Digging In

Soil health is not formulaic: Soil Health Indicators webinar explains more

Soil health is not formulaic: Soil Health Indicators webinar explains more

By SHP Staff on Thursday, 09 April, 2020

Every farmer wants their soil to be healthy; many probably already believe that it is.  But how can you know for sure?  Anna Teeter, Soil Health Partnership Minnesota Field Manager, walks us through soil and soil health indicators during the most recent Soil Sessions Webinar held March 31 and recorded for later viewing.

 

Teeter reminds viewers that soil is dynamic and biologically active and different across regions and changing the health of your soil will take time.

 

The soil on each of your farms – and on the farms in Minnesota versus the farms in Illinois or Kentucky – will respond differently to different management techniques.  Teeter recommends patience.

 

“Changing management on your farm to include soil health means you must be patient as these changes can happen very slowly over many years. Soil needs to transform to its new normal before it can perform for you,” she said.

 

As farmers begin to investigate the health of their soil, they can focus on key elements, some of which must be reviewed in a lab, but many of which can be observed.  Keep an eye out for how quickly standing water absorbs into your fields after a rain.  Standing water can indicate an infiltration issue.  Watch for erosion problems or plant indicators that you might have root issues that show soil compaction.

 

Some farmers who have already invested in soil health for a few years indicate better trafficability, or that they can get into the field to harvest or plant sooner than their neighbors, which is another farmer-level indication of improving soil health.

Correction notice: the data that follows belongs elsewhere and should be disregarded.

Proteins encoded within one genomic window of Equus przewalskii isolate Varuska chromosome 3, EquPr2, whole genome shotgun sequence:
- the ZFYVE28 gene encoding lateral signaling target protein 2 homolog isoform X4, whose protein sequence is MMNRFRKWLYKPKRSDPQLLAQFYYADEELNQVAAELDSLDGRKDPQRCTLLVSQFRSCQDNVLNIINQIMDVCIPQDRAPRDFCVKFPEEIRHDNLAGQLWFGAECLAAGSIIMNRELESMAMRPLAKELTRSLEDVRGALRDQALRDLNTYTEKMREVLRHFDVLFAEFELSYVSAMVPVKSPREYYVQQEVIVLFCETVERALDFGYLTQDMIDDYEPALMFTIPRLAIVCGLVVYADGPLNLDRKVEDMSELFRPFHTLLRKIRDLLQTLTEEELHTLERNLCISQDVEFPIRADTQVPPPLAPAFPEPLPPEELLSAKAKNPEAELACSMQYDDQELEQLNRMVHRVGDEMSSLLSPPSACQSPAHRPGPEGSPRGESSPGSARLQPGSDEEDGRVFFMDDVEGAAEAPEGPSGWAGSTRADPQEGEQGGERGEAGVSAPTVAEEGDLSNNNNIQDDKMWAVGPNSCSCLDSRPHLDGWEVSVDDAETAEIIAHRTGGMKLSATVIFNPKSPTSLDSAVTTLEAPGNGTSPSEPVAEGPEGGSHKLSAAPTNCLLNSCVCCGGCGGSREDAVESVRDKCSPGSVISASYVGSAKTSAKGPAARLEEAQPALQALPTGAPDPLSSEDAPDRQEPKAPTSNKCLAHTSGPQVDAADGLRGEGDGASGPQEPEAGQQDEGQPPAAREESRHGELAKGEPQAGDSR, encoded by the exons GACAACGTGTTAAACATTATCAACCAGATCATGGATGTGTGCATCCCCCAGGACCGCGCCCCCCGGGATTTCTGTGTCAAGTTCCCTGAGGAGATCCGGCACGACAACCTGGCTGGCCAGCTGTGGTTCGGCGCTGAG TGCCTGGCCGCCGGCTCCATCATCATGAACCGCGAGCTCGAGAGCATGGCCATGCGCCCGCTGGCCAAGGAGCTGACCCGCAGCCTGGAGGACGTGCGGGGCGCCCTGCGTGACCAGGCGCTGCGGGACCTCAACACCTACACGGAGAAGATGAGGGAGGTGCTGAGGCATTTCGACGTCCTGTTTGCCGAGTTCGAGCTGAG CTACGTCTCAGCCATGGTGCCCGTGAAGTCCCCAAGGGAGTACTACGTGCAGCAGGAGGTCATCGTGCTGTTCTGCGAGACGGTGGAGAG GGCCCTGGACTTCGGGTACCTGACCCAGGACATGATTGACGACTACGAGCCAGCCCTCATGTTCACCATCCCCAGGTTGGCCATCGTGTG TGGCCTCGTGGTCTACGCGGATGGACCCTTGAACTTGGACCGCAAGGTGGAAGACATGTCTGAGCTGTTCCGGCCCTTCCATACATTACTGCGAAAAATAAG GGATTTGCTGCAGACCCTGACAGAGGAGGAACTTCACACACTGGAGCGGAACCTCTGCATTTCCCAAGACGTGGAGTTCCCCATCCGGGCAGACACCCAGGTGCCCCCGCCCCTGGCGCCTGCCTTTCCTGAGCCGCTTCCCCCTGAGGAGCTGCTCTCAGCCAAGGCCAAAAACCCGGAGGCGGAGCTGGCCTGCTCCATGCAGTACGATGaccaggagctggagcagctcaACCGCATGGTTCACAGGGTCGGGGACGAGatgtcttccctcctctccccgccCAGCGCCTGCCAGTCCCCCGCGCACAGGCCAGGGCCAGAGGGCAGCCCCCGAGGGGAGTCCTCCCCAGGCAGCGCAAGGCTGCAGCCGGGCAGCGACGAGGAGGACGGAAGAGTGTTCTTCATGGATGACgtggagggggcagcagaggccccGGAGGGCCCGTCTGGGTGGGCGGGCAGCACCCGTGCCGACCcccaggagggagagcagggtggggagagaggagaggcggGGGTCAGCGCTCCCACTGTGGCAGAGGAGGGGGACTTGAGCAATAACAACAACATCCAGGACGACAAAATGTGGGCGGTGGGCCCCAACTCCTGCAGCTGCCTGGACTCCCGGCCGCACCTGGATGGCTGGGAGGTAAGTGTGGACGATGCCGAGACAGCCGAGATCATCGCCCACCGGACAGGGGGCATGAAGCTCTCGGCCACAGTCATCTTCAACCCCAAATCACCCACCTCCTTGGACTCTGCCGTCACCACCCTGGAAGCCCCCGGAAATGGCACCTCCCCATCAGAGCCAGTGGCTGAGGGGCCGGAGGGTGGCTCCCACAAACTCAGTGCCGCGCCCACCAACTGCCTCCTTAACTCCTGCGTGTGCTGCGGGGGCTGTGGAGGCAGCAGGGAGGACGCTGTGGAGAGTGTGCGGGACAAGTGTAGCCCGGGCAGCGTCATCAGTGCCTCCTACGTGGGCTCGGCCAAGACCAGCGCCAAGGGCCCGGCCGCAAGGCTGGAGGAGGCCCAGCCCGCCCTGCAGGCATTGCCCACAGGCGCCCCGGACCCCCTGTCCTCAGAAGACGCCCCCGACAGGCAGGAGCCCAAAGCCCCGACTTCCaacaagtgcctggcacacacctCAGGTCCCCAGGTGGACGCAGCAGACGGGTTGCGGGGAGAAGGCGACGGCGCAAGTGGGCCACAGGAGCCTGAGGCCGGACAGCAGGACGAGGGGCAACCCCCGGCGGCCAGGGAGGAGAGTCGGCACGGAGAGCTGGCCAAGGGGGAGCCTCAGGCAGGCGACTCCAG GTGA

In the lab, soil is evaluated on texture, available water capacity, wet aggregate stability, soil organic matter, soil protein and other properties to indicate improving soil health.

 

Teeter advises farmers to make small improvements over multiple areas and to document their journey. 

 

“Observe, but don’t worry too much.  Progress isn’t linear,” she says.

 

Documenting changes on your farm can help you gain perspective when things become challenging and it might help someone else to be more successful.  Talking to others in your area who have implemented soil health practices can also be a wealth of knowledge. 

 

Always remember, when evaluating soil health on your farm that changes will happen slowly, and that improving soil health isn’t just about one input change.  It’s many changes over time.

 

Watch this recorded webinar, previously recorded webinars and register for future webinars by visiting SHP’s Soil Sessions webpage.